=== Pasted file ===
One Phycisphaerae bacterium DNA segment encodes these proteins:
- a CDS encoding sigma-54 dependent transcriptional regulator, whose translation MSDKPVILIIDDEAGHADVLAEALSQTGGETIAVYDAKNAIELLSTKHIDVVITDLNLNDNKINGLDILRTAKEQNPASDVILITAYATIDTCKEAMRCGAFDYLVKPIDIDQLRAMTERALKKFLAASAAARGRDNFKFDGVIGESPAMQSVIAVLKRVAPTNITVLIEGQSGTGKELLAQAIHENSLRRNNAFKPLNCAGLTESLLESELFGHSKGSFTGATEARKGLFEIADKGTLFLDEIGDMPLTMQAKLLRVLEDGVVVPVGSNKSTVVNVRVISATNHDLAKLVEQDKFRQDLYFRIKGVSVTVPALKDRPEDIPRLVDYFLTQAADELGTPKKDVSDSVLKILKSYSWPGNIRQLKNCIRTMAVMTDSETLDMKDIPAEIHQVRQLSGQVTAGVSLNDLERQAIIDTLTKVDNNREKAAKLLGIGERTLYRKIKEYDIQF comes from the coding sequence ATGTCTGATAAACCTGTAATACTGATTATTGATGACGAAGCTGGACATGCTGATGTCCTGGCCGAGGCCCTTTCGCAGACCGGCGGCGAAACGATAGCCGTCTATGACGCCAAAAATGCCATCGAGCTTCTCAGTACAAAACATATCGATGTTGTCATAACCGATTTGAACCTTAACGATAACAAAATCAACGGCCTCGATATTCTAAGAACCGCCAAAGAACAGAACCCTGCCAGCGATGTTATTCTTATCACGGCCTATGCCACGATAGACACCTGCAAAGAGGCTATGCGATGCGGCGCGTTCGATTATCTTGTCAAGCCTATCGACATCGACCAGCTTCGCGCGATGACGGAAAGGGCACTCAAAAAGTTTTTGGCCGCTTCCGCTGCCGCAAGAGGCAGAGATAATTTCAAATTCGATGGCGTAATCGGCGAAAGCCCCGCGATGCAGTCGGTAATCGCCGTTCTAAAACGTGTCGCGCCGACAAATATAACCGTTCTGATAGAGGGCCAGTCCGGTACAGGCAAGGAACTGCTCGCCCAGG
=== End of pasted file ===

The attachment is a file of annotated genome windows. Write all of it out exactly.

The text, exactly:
One Phycisphaerae bacterium DNA segment encodes these proteins:
- a CDS encoding sigma-54 dependent transcriptional regulator, whose translation MSDKPVILIIDDEAGHADVLAEALSQTGGETIAVYDAKNAIELLSTKHIDVVITDLNLNDNKINGLDILRTAKEQNPASDVILITAYATIDTCKEAMRCGAFDYLVKPIDIDQLRAMTERALKKFLAASAAARGRDNFKFDGVIGESPAMQSVIAVLKRVAPTNITVLIEGQSGTGKELLAQAIHENSLRRNNAFKPLNCAGLTESLLESELFGHSKGSFTGATEARKGLFEIADKGTLFLDEIGDMPLTMQAKLLRVLEDGVVVPVGSNKSTVVNVRVISATNHDLAKLVEQDKFRQDLYFRIKGVSVTVPALKDRPEDIPRLVDYFLTQAADELGTPKKDVSDSVLKILKSYSWPGNIRQLKNCIRTMAVMTDSETLDMKDIPAEIHQVRQLSGQVTAGVSLNDLERQAIIDTLTKVDNNREKAAKLLGIGERTLYRKIKEYDIQF comes from the coding sequence ATGTCTGATAAACCTGTAATACTGATTATTGATGACGAAGCTGGACATGCTGATGTCCTGGCCGAGGCCCTTTCGCAGACCGGCGGCGAAACGATAGCCGTCTATGACGCCAAAAATGCCATCGAGCTTCTCAGTACAAAACATATCGATGTTGTCATAACCGATTTGAACCTTAACGATAACAAAATCAACGGCCTCGATATTCTAAGAACCGCCAAAGAACAGAACCCTGCCAGCGATGTTATTCTTATCACGGCCTATGCCACGATAGACACCTGCAAAGAGGCTATGCGATGCGGCGCGTTCGATTATCTTGTCAAGCCTATCGACATCGACCAGCTTCGCGCGATGACGGAAAGGGCACTCAAAAAGTTTTTGGCCGCTTCCGCTGCCGCAAGAGGCAGAGATAATTTCAAATTCGATGGCGTAATCGGCGAAAGCCCCGCGATGCAGTCGGTAATCGCCGTTCTAAAACGTGTCGCGCCGACAAATATAACCGTTCTGATAGAGGGCCAGTCCGGTACAGGCAAGGAACTGCTCGCCCAGG